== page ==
I traveled from Dublin to Skellig Michael for my Skellig Michael tour. Climb more than 600 stone steps and visit the Star Wars island in Ireland where parts of Star Wars: The Force Awakens and Star Wars: The Last Jedi were filmed.
I visited Skellig Michael after Star Wars: The Force Awakens was released and am still thinking about the island long after Star Wars: The Last Jedi. Getting to the island, a UNESCO World Heritage Site, was unbelievable all in itself.
I have visited incredible places on Earth, but few felt like my temple, my place of worship. This is strange for me to say, because I am not a religious person. Then I traveled from Dublin to Skellig Michael, an island 12 kilometres off the Irish coast. It’s a place of deep faith, spiritualism and the awesome power of nature.
My two-hour visit to the island was a pilgrimage. It was impossible to visit this site and not feel the tug of something more powerful, a force that is hard to describe. History suggests hermetic monks traveled to the island in the 6th century AD and, stone-by-stone, built the precarious steps, the cliffside monastery and its beehive chapels.
This was the end of the world. It was a place where they could leave the physical behind and be closer to God. They lived and prayed on Skellig Michael for 600 years. Most recently, the island was used in Star Wars: The Force Awakens to depict planet Ahch-To. It was also the location of the first Jedi Temple in Star Wars: The Last Jedi.
More than 1,400 years after it was constructed, the beloved sci-fi and fantasy films are using the island’s ascetic history as the self-exile for lonely Luke Skywalker.
Skellig Michael Landing Tours
Due to the popularity of the latest Star Wars movie, Skellig Michael is a hot-ticket destination. Seats on the small boats that go to the island move lightning fast. Only 150 people are allowed on the island each day. The tourism season starts mid-May and concludes at the end of September. This is a strict rule.
To make visiting more challenging, many days are marred by poor weather and the boats do not make the crossing. Even if you’re booked, the captain makes the decision if you go or not. I had three days in the village of Portmagee and one chance to visit the island. Everything comes down to the weather and nature. It can be nerve-wracking.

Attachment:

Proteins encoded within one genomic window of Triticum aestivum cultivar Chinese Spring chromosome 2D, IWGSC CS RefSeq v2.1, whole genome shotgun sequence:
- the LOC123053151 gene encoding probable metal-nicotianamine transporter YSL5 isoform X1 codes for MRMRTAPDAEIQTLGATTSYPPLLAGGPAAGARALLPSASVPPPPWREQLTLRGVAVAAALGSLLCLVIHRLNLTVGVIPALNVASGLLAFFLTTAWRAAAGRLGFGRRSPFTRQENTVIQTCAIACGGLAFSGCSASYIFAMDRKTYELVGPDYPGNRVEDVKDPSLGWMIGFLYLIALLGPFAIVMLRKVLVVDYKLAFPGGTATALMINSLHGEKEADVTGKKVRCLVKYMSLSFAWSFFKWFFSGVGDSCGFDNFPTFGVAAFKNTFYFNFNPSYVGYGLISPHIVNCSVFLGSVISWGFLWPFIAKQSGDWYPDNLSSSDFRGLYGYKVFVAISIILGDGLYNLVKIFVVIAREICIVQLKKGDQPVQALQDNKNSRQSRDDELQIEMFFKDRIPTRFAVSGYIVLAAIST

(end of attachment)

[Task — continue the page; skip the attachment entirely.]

Problems emerged weeks before I arrived. A serious landslide affected the island and my hopes of visiting were further reduced when a major rockfall hit Skellig Michael. All travel to the island was banned, at that time. I feverishly read Irish newspapers on my phone to figure out whether or not I had to change my travel plans in a hurry.
I took a gamble and left Canada without changing plans. The island reopened upon my arrival. Now the only thing that would stop my island visit was the weather. From Dublin, I traveled by train, bus and taxi to Portmagee. Most people rent their own vehicle and drive to the remote southwest coast of Ireland, but public transport worked.
I was initially on the train to Cork, but transferred in Mallow. From there, I hopped on another train to Killarney. Then, I boarded a bus to Cahersiveen. From that town, I hailed a taxi to the even smaller Portmagee.
Once there, the weather was often miserable. While speaking to locals in the pubs, I learned few boats had went since the season started. Others informed me they had tried twice a year for up to three years to visit Skellig Michael, only to have their day ruined by high seas, wind and rain, making the island a truly wild place.
It’s impossible to know if you’ll go to Skellig Michael or not, but even though I knew great hurdles were ahead, the small chance I would make it propelled me forward. On the morning of my boat trip, the weather was sunny and the ocean calm. I raced to the docks. The captain told us the seas were going to be rough. He wasn’t kidding.
All boats have lifejackets and emergency rafts. No one wore the life vests, on my boat at least. We wore fishermen’s full waterproof coats and pants. The waves would have soaked us to the skin otherwise. All part of the adventure.
The approach to the island was amazing. I was so excited I stood up to see more, and was chastised by the captain. Pro Tip: Don’t stand up when the boat captain tells you not to.
While on the island, the steps are precarious and steep, but if you watch where your feet are at all times and ensure you are focused while climbing, you will be safe. If you have health concerns, climbing the 618 steps to the monastery, unfortunately, might not be for you. It’s often that people pass by others who can’t climb any higher.
The monastery at the top remains one of the most spectacular things I have ever seen on my travels. Its remote location, history and a sense of danger created a ‘wow’ moment. From Christ’s Saddle to the monastery site, I will never forget Skellig Michael.